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Stephen Strasburg, Nationals reach record $245m, seven-year deal

Stephen Strasburg, who was named the World Series MVP in October, decided to stay in Washington for the next seven years.Mike Ehrmann/Getty Images/Getty Images

Stephen Strasburg is returning to Washington with a record contract, and fellow free agent pitcher Gerrit Cole could be in line for an even larger payday.

The World Series MVP and the Nationals agreed Monday to a $245 million, seven-year contract, the first significant announcement at this week’s Winter Meetings in San Diego.

Strasburg, a 31-year-old righthander, received the highest deal for a pitcher in both total dollars and average annual value at $35 million. The largest contract for a pitcher had been David Price’s $217 million, seven-year deal with Boston that began in 2016. The highest average value had been Zack Greinke’s $34.4 million as part of a $206.5 million, six-year agreement with Arizona prior to the 2016 season.


Strasburg’s average annual value is second among all players behind outfielder Mike Trout’s $35.5 million in a $426.5 million, 12-year contract with the Angels that started last season.

“We would not have won the 2019 World Series or accomplished everything we have these last 10 seasons if not for Stephen’s many contributions,” Nationals owner Mark Lerner said in a statement.

Strasburg gets $35 million annually, with $80 million deferred — about $11.4 million a year. The deferred money is payable from 2028-30.

The contract sets a floor for Cole, who is expected to top the records Strasburg just set.

Cole, whose Astros lost to the Nationals in a seven-game World Series, is two years younger and has been healthier throughout his career. Like Strasburg, he’s represented by agent Scott Boras.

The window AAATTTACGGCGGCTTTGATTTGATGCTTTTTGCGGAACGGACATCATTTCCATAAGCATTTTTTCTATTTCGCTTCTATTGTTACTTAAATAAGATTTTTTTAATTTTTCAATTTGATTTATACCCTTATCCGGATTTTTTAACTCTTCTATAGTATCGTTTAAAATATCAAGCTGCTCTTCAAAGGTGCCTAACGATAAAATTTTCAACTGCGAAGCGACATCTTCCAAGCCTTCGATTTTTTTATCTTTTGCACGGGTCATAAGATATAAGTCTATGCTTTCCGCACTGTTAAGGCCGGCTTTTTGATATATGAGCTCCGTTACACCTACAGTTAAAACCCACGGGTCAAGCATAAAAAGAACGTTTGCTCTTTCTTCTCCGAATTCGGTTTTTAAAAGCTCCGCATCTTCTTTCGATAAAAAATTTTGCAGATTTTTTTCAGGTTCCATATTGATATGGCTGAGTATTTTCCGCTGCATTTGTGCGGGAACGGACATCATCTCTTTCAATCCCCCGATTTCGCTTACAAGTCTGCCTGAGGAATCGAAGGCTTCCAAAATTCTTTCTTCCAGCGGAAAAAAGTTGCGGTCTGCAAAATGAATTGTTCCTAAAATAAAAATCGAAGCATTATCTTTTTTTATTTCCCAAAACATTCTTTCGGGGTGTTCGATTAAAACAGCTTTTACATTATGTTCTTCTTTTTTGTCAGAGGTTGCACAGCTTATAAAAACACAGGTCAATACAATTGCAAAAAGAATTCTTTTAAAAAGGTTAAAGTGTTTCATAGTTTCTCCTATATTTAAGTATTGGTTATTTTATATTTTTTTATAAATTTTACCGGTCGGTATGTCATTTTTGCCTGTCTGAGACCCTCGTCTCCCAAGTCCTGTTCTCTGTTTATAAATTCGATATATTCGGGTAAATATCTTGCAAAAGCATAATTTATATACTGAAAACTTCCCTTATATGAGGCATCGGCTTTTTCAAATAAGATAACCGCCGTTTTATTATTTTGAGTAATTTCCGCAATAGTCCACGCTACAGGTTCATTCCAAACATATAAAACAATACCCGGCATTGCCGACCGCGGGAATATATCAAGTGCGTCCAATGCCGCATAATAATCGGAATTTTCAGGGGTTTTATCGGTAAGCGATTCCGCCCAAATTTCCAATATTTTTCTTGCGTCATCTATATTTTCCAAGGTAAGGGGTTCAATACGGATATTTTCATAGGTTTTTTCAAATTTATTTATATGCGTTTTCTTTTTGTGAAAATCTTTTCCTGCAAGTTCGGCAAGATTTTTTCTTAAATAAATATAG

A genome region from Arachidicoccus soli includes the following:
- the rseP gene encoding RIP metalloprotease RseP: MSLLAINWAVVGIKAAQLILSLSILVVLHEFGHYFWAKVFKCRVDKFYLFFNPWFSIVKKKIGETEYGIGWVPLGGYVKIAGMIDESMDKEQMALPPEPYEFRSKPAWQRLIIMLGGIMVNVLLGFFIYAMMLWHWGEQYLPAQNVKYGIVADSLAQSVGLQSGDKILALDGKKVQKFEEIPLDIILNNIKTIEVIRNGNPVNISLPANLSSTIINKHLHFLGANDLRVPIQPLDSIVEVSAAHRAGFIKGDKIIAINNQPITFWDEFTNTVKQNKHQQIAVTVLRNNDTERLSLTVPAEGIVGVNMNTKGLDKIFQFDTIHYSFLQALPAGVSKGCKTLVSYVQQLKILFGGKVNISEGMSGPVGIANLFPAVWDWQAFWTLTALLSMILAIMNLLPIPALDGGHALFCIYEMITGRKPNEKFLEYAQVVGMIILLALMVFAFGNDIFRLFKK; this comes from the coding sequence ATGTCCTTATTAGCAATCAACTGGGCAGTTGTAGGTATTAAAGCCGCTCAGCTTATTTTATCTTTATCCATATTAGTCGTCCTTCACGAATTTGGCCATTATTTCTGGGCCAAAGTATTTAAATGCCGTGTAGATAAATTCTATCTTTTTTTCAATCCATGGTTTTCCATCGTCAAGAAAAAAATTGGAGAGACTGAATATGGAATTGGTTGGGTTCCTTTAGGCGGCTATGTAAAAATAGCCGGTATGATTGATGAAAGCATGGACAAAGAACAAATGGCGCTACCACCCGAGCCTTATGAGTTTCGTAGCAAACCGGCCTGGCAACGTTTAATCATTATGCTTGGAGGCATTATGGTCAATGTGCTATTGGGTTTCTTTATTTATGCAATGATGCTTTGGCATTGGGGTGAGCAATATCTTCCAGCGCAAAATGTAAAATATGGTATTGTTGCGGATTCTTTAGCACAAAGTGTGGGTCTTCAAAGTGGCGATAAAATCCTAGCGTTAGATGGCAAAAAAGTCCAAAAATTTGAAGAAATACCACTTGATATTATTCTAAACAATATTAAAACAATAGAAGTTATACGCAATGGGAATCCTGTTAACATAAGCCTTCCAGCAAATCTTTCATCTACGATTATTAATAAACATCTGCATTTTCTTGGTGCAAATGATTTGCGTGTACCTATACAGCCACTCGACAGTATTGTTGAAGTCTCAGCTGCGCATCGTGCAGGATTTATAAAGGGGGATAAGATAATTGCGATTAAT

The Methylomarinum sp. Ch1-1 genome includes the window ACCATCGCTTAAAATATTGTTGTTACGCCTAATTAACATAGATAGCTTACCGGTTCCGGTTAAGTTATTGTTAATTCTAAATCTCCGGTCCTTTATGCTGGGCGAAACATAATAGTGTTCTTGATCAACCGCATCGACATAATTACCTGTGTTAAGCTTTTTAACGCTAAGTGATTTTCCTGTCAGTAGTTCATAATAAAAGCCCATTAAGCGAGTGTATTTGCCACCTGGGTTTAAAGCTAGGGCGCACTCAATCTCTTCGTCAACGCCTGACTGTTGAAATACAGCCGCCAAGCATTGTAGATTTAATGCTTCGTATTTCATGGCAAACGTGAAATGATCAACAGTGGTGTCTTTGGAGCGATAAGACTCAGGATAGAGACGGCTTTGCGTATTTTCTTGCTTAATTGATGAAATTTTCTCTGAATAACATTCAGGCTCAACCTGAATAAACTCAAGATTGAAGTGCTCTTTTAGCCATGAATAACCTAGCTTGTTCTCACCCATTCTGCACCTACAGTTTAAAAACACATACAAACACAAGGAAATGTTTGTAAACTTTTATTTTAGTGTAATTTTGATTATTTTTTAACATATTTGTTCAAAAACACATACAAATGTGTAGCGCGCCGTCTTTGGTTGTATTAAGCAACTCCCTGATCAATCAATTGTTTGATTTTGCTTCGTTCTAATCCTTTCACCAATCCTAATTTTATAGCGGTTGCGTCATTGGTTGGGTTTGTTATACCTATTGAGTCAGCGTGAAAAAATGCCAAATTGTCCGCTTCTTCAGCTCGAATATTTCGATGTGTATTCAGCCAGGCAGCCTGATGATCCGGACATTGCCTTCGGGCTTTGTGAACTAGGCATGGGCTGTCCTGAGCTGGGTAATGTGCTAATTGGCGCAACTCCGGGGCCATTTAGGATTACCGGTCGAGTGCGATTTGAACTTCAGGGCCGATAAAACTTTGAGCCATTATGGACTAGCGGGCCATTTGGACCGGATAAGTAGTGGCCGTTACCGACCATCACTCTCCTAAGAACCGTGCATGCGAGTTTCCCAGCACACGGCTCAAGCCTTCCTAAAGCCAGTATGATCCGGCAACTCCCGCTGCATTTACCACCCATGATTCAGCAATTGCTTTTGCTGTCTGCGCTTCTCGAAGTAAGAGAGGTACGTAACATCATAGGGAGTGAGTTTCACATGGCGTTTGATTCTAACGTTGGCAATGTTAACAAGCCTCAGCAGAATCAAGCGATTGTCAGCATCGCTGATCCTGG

Strasburg was drafted first overall by Washington in 2009 and has spent his entire career with the Nationals. He’ll stay in a rotation that also features All-Stars Max Scherzer and Patrick Corbin.

“He’s a wonderful person, a wonderful player, and a true champion,’’ Nationals general manager Mike Rizzo said at a news conference. “We know this person, we know his character, we know his work ethic.”


Strasburg was 18-6 with a 3.32 ERA this season, topping 30 starts for the second time in his career and leading the NL with 209 innings.

He went 5-0 with a 1.98 ERA in five postseason starts and one relief appearance, including wins in Games 2 and 6 of the World Series against Houston.

In a career interrupted by Tommy John surgery shortly after his spectacular major league debut in 2010, Strasburg is 112-58 with a 3.17 ERA and 1,695 strikeouts in parts of 10 seasons. He’s made 10 trips to the disabled list over seven of those years.

Wheeler a done deal

The Philadelphia Phillies and righthander Zack Wheeler finalized their $118 million, five-year contract. Wheeler agreed to the deal last Thursday subject to a successful physical.

Wheeler, 29, will stay in the NL East after spending his first seven seasons with the New York Mets. He was 11-8 with a 3.96 ERA last season after going 12-7 with a 3.31 ERA in 2018.

Wheeler missed the 2015 and 2016 seasons following Tommy John surgery.

Cubs add Napoli

The Chicago Cubs hired former San Diego Padres manager Andy Green as bench coach, joining the staff of first-year manager David Ross . The former big league infielder, who was fired in September, was 274-366 over four seasons leading the Padres.

Mike Napoli, a 12-year major league veteran who retired after the 2017 season, joined Ross’s staff as a quality assurance coach. He and Ross were teammates on the 2013 World Series champion Red Sox.


Former Philadelphia Phillies pitching coach Chris Young was hired as bullpen coach, and Craig Driver will be the first base coach.